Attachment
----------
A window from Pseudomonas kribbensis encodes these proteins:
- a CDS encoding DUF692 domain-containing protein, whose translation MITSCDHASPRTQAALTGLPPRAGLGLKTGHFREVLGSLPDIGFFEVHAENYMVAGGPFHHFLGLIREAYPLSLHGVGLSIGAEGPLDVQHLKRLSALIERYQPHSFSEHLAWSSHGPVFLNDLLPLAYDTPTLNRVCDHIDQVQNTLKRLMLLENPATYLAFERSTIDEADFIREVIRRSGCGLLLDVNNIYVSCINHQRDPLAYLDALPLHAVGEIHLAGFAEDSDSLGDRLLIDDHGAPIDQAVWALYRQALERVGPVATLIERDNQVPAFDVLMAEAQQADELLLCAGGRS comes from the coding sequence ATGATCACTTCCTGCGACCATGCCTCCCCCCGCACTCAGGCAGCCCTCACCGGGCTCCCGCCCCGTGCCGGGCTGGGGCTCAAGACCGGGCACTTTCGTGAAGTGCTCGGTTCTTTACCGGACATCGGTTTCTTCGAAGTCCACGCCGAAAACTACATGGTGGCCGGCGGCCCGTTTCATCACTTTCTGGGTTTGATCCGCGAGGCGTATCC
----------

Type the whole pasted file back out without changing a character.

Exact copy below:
A window from Pseudomonas kribbensis encodes these proteins:
- a CDS encoding DUF692 domain-containing protein, whose translation MITSCDHASPRTQAALTGLPPRAGLGLKTGHFREVLGSLPDIGFFEVHAENYMVAGGPFHHFLGLIREAYPLSLHGVGLSIGAEGPLDVQHLKRLSALIERYQPHSFSEHLAWSSHGPVFLNDLLPLAYDTPTLNRVCDHIDQVQNTLKRLMLLENPATYLAFERSTIDEADFIREVIRRSGCGLLLDVNNIYVSCINHQRDPLAYLDALPLHAVGEIHLAGFAEDSDSLGDRLLIDDHGAPIDQAVWALYRQALERVGPVATLIERDNQVPAFDVLMAEAQQADELLLCAGGRS comes from the coding sequence ATGATCACTTCCTGCGACCATGCCTCCCCCCGCACTCAGGCAGCCCTCACCGGGCTCCCGCCCCGTGCCGGGCTGGGGCTCAAGACCGGGCACTTTCGTGAAGTGCTCGGTTCTTTACCGGACATCGGTTTCTTCGAAGTCCACGCCGAAAACTACATGGTGGCCGGCGGCCCGTTTCATCACTTTCTGGGTTTGATCCGCGAGGCGTATCC